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Lighter Crops May Lead to More Balanced Market

by Kerana Todorv
August 13, 2021
Napa Valley vineyard, August. 2021. Photo by Kerana Todorov


The wine industry’s top concerns this harvest season include the drought conditions that have led to smaller canopies and less crop—as well as the risk of wildfires and an ongoing pandemic.

Overall, the crop yield may be light though quality looks good, said Glenn Proctor, partner at Ciatti Brokerage Company. It also may be an early and compressed season, with everything coming in at once.

Crop expectations vary. Dave Michul, president at Beckstoffer Vineyards, expects crop yields to be down 25 to 30 percent, with some areas worse than others. Beckstoffer Vineyards farms 1,000 acres in Napa, 1,300 acres in Mendocino, and 1,800 acres in Lake County.

Michul attributed the crop size to the drought which has led to less growth and small berries.

Stu Smith, general partner and founder at Smith-Madrone, an estate winery on Spring Mountain in the Napa Valley, expects a modest crop. Harvest is about 10 days off.  He finds few reasons to celebrate this year given the drought, the risks of wildfires and smoke from other areas. “It’s not a fun time,” Smith said.

His vines—for now—are doing well. “So far so good,” he said.  However, the vines could stop growing. “It’s really too early to tell,” he said, referring to this year’s crop.

In the Central Coast, Michael Haddox, manager of Central Coast operations for Allied Grape Growers, also expects yields to be down, possibly 10 to 20 percent below average. The drought has affected vineyards differently.

Still, Haddox remains optimistic, given the rebound in the grape market.  Fruit that did not sell for the past four years has been sold, he said. “It was more active that I have ever seen,”  Haddox said.

Statewide, a short 2021 harvest would be the second small crop two years running. About 3.4 million tons of fruit were crushed in 2020 in California—or 15 to 20 below an average crop year, according to industry reports.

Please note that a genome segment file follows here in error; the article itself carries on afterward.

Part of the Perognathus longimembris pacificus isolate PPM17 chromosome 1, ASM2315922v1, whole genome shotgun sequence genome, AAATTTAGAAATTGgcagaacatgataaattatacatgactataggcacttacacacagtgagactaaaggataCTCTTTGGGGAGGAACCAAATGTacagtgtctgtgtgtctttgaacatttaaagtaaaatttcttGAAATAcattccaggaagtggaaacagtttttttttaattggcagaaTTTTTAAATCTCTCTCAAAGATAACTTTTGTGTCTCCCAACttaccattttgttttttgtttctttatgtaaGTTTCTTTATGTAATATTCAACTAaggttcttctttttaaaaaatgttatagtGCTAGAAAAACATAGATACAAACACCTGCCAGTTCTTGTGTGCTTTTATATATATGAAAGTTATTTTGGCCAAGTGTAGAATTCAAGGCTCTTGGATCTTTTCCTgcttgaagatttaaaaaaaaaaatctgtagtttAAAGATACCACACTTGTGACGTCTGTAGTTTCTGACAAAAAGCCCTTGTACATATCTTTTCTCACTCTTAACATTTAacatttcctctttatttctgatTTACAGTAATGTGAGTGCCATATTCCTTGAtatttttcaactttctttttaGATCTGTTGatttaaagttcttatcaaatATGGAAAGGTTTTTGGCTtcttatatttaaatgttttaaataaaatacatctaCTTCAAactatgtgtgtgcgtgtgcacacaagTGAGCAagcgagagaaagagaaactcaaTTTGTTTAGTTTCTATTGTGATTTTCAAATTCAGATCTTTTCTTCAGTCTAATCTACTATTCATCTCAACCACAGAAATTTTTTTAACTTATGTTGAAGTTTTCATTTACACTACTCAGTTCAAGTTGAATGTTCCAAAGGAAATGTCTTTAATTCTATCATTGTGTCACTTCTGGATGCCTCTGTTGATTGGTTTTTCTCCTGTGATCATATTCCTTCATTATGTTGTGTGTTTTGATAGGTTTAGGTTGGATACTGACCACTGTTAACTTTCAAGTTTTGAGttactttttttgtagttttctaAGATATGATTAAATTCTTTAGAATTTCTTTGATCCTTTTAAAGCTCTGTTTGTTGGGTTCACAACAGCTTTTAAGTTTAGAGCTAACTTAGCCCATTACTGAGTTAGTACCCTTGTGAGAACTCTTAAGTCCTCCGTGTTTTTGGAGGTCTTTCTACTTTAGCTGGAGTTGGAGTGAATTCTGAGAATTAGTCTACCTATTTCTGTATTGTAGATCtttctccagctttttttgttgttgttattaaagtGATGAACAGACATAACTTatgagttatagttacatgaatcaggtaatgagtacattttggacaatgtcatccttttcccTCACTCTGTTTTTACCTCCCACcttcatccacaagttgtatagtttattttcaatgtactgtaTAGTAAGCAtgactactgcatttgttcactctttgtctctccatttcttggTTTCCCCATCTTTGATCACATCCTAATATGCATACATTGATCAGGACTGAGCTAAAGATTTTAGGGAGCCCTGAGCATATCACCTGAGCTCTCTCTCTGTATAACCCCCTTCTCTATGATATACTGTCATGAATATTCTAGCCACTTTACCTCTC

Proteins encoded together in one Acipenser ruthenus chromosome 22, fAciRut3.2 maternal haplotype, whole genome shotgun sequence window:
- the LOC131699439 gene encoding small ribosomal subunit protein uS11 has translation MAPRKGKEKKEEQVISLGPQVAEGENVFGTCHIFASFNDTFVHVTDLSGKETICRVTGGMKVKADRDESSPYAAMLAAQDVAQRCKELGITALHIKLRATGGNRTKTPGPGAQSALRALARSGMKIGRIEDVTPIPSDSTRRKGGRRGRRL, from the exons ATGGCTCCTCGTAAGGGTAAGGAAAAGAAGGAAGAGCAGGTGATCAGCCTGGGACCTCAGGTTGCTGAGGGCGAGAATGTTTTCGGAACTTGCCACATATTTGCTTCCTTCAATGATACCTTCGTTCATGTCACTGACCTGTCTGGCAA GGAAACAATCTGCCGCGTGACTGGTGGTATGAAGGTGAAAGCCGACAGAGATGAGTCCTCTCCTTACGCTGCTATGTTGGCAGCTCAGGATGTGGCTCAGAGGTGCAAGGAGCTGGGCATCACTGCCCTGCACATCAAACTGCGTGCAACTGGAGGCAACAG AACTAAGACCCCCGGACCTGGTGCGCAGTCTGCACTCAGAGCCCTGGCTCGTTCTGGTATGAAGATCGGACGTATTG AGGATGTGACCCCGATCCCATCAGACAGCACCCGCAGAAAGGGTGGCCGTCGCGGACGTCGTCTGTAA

How Will This Affect the Bulk Wine Market?

There were more grape purchases and bulk wine deals than in a normal year, said Steve Fredricks, president and partner at Turrentine Brokerage. Some aspects of the market have slowed now that these deals have been made, a normal trend this time of year.

There is hesitancy among buyers, Fredricks and others said. “People are thinking, looking ahead and saying ‘hey, maybe I don’t need what I thought I was going to need…I’ll wait to buy it later,’” Fredricks said.

Some producers are pulling their bulk wine inventory from the market in case they do not have enough supply from the 2021 crop, according to Ciatti.

Ongoing issues include rising labor costs and not enough case goods being sold, according to Proctor.

Bulk wine supplies from the Central Valley are particularly tight, brokers said.  Wineries have been reducing inventories over the past few years in the Central Valley, where there was oversupply, Fredricks said. Then came a short 2020 crop. There is now more in balance in the market.

John Hughes, owner of H&H Wine Brokerage, a Napa Valley-based broker, does not anticipate much bulk wine to hit the market this year statewide.

“It’s definitely a seller’s market at the moment,” Hughes said.

Producers selling California-appellated wines at a reasonable price to Costco and other large retailers did very well, he said. These producers need a lot of fruit, he said, referring to crops from the Lodi and the Central Valley. For that reason, he and others said, little bulk wine from the Central Valley is available.

Availability varies by variety.  For instance, there is Cabernet Sauvignon available, according to Turrentine. However, there is little Chardonnay available and no Russian River Pinot Noir for sale, Fredricks said. The Pinot Noir crop was short and smoke concerns led growers to leave fruit on the vine. Buyers do keep an eye out for Sauvignon Blanc, Fredricks said.

Hughes and others said some producers whose fruit sustained fire damage in 2020 took crop insurance and sold bulk wine at deep discounts. The publicity also makes it more difficult to sell good wine from the 2020 vintage, said Hughes, who does not expect the market to recover until 2023.

Wineries are waiting with anticipation to see what happens with the 2021 harvest, he and others said, referring to wildfires, the drought and the pandemic.

At this stage, bulk wine buyers may pass up on the 2020 vintage and wait for the 2021 wines. Producers that have enough wine to bottle up will wait, Hughes said.

Drought, wildfire and the pandemic are not only the wine industry’s concerns. Everybody in the North Coast worries about fire and water, Fredricks said.

In June, people thought things would be different by August, he said, referring to the pandemic. That has changed. “We’re transitioning to something different now,” he said, adding, “No one knows how the restaurant industry will recover.”

But it’s not all bad news.  “I think there is cautious optimism,” Fredricks said.  

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